Kjaer Weis has been able to toe the line well, becoming something of the gold or, literally, silver standard in refillable packaging. The brand houses its products in eye-catching silver cases designed by Marc Atlan, a former art director at Comme des Garçon, Helmut Lang and Yves Saint Laurent. “Our mantra is, ‘if it’s silver, you keep it,’” says founder Kirsten Kjaer Weis. “It goes throughout the entire line. We’ve been able to do that up until now, and I really plan on continuing that because it’s core to the DNA of the brand.”
The refill business hasn’t always been easy for Kjaer Weis. There’s a learning curve for the brand’s customers and retail partners, and it has constantly emphasized its replenishable capacities. “In the beginning, absolutely, it was a little bit more sort of a hesitation in terms of, how does this work, will customers really be interested, will they buy into it, will they remember, etc.,” says Kjaer Weis. “But I also think the fact that refills come in a lower price point is an incentive in and of itself. You actually start paying quite a bit less once you start refilling.”
Kjaer Weis refills typically sell for about 30% less than initial products. The brand’s refillable initiative has gone over best at green beauty retailers like Credo, CAP Beauty and The Detox Market, says Kjaer Weis, noting, “I do think it’s really getting easier for us to sell in more traditional luxury stores as well.”
“Credo, like other retailers, is definitely interested in seeing brands make moves towards more sustainability in packaging. However, any time the way that inventory is managed is different for one brand out of the many others that a retailer might work with, there will be execution challenges.”
The brand is available at Barneys and Neiman Marcus, and Kjaer Weis hasn’t experienced pushback with regards to her packaging from either, which she surmises may be due to its products being small. Kjaer Weis says, “In terms of physical volume, the refills are very slim and not very big, so having them in drawers underneath the counter has never been a concern coming our way from the retailers.”
This year, Kjaer Weis is planning to expand into skincare with oils, cleansers and toners that will feature refillable components. The brand will be one of only a handful in the category to do so. The girth of skincare products, and active ingredients in moisturizers and serums have made skincare refills harder than color cosmetics refills.
A category that’s had a comparably trouble-free time with refills is fragrance. John Molloy, co-founder Memo International, owner of fragrance brands Hermetica, Memo Paris and Floraiku, provides refills across the three brands. “The more we talk about it and customers start talking about it and expecting it from us, the sooner it will become second nature to buy refill products,” he says. “Several perfumers are also now offering refills. It is a category in beauty that could have a big role to play in reducing waste.”
Ben Krigler, the fifth-generation perfumer behind fragrance house Krigler, offers refills on Allegra scented candles. The candles burn for 200 hours, come in a handmade glass vase and sell for $1,250. Refills are priced at about half that amount, and customers have the option to switch scents.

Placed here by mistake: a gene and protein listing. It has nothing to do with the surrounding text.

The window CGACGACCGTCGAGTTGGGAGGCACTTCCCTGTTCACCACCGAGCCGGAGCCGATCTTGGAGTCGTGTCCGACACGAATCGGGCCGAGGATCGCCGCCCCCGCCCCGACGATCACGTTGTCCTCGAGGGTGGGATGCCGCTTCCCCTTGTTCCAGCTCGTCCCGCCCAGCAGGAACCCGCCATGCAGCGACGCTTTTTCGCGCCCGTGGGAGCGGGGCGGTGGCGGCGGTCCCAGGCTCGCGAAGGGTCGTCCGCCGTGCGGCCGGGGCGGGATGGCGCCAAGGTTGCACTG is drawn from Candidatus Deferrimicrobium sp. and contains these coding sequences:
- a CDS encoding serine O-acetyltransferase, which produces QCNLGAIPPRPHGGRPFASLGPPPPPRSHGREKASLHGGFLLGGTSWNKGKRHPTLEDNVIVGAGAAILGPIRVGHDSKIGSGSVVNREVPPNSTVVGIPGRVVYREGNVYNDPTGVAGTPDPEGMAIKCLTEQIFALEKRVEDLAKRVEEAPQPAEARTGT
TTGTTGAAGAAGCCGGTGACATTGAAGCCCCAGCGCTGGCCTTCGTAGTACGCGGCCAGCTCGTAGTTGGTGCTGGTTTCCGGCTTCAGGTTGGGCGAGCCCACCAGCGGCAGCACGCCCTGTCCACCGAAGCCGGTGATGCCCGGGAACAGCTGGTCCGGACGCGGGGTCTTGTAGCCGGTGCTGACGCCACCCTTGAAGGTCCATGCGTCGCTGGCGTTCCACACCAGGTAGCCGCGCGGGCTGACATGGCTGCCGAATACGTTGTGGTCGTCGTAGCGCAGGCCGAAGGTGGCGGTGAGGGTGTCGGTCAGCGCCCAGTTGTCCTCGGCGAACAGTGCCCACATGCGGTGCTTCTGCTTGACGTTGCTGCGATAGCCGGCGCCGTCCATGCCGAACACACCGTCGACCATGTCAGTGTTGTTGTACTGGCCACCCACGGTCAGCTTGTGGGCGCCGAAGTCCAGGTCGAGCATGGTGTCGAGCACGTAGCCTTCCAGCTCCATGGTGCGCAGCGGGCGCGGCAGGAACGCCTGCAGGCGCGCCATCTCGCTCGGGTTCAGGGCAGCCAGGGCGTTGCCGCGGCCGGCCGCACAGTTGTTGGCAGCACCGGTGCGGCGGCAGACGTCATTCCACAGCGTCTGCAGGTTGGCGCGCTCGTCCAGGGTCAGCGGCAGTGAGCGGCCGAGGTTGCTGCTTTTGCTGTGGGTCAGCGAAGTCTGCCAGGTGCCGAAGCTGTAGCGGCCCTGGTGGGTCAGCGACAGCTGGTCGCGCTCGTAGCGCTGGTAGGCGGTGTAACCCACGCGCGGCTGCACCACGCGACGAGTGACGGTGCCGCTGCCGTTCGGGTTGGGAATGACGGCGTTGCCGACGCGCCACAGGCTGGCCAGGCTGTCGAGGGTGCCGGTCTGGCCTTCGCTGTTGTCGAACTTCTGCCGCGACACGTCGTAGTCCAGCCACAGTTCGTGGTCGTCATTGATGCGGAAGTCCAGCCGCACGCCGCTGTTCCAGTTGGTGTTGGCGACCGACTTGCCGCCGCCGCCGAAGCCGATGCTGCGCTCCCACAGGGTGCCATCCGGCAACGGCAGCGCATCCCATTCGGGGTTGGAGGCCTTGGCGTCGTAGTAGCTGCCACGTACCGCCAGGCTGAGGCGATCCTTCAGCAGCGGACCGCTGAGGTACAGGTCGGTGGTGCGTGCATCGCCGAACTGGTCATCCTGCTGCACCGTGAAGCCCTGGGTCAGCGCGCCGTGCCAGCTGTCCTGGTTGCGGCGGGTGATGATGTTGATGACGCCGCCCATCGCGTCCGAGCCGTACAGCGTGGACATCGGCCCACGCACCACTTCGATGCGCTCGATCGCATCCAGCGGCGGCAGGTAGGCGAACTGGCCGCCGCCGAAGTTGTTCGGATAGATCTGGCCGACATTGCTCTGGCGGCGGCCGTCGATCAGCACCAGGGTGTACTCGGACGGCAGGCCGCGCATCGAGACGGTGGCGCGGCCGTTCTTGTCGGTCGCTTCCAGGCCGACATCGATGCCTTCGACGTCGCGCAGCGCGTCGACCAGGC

“The reason why we make refillable candles is because the jars are pieces of art and are costly,” says Krigler. “It would make no sense to have a scented candle that price if one of the advantages wouldn’t be to have it refilled.”
At $195 for a 3.4-ounce bottle, a Hermetica fragrance costs a fraction of the price of a Krigler candle, but the beauty and price of the bottle remain compelling reasons for refills. “The aesthetic of Hermetica’s signature emerald green bottle is important to the image of the brand, so we do want customers to enjoy the experience of buying that first Hermetica product and being drawn into the Hermetica visual universe,” says Molloy. “Bottles are more expensive [than refills]. Therefore, it is a win-win for both the customer and, for, us if they move to refills.”
“Several perfumers are also now offering refills. It is a category in beauty that could have a big role to play in reducing waste.”
Hermetica launched in the fall at Bloomingdale’s in the U.S., and Molloy says the retailer has been receptive to the brand’s refill program. He relays that early consumer feedback has been positive. Molloy comments, “It’s great to see customers really engaging with us on issues of sustainability.”
Despite Reynolds’ retail setbacks with Elate, she’s standing her refillable ground and argues that, every time she says no when someone asks her to compromise her packaging, she’s helping convince stores to change their ways. It’s a tactic LPK’s Edwards senses could work in the long run. “My belief is that brands actually need to listen to their retailers and even their consumers a little less, and demonstrate a point of view more,” she says. “They will follow suit.”
- Refillable packaging options are mounting as consumers’ interest in sustainability grows. Beauty brands incorporating refills include Myro, Zodica Perfumery, Elate Cosmetics, Hermetica, Krigler and Kjaer Weis.
- Brands and retailers have to inform consumers about refills, which can be a hurdle to adoption. They have to invest time and energy into education to raise awareness of refills and teach customers how to use them.
- Retailers have shied away from refills because they can take up valuable store space while not being as productive on a sales basis as typical beauty merchandise.
- Fragrance might be the first beauty category that makes a serious push into refillable territory. Perfume and candle packaging is often incredibly beautiful, and customers want to save it. Additionally, the expensive price points of fine fragrance products make it compelling to purchasing comparably cheaper refills.